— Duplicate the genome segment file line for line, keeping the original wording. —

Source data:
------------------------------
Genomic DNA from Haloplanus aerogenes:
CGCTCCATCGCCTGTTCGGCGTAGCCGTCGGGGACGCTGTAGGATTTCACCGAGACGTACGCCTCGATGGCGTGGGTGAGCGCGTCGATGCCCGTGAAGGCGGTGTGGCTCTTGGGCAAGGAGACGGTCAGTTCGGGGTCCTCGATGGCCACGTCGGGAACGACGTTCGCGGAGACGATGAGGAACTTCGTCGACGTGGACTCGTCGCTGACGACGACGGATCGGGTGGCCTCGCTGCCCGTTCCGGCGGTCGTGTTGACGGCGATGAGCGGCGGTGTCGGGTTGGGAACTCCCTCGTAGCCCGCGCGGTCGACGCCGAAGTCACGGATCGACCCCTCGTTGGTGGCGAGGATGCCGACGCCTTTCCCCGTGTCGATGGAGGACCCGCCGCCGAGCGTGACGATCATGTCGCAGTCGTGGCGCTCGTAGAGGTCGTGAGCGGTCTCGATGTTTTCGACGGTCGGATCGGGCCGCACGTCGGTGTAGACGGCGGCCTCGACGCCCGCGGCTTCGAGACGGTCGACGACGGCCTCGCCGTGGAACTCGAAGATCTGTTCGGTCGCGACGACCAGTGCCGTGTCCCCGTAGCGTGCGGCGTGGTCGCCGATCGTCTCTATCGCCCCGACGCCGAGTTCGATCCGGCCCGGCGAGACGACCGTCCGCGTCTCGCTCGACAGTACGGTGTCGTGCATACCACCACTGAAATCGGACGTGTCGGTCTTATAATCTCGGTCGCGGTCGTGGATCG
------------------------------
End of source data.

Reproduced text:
Genomic DNA from Haloplanus aerogenes:
CGCTCCATCGCCTGTTCGGCGTAGCCGTCGGGGACGCTGTAGGATTTCACCGAGACGTACGCCTCGATGGCGTGGGTGAGCGCGTCGATGCCCGTGAAGGCGGTGTGGCTCTTGGGCAAGGAGACGGTCAGTTCGGGGTCCTCGATGGCCACGTCGGGAACGACGTTCGCGGAGACGATGAGGAACTTCGTCGACGTGGACTCGTCGCTGACGACGACGGATCGGGTGGCCTCGCTGCCCGTTCCGGCGGTCGTGTTGACGGCGATGAGCGGCGGTGTCGGGTTGGGAACTCCCTCGTAGCCCGCGCGGTCGACGCCGAAGTCACGGATCGACCCCTCGTTGGTGGCGAGGATGCCGACGCCTTTCCCCGTGTCGATGGAGGACCCGCCGCCGAGCGTGACGATCATGTCGCAGTCGTGGCGCTCGTAGAGGTCGTGAGCGGTCTCGATGTTTTCGACGGTCGGATCGGGCCGCACGTCGGTGTAGACGGCGGCCTCGACGCCCGCGGCTTCGAGACGGTCGACGACGGCCTCGCCGTGGAACTCGAAGATCTGTTCGGTCGCGACGACCAGTGCCGTGTCCCCGTAGCGTGCGGCGTGGTCGCCGATCGTCTCTATCGCCCCGACGCCGAGTTCGATCCGGCCCGGCGAGACGACCGTCCGCGTCTCGCTCGACAGTACGGTGTCGTGCATACCACCACTGAAATCGGACGTGTCGGTCTTATAATCTCGGTCGCGGTCGTGGATCG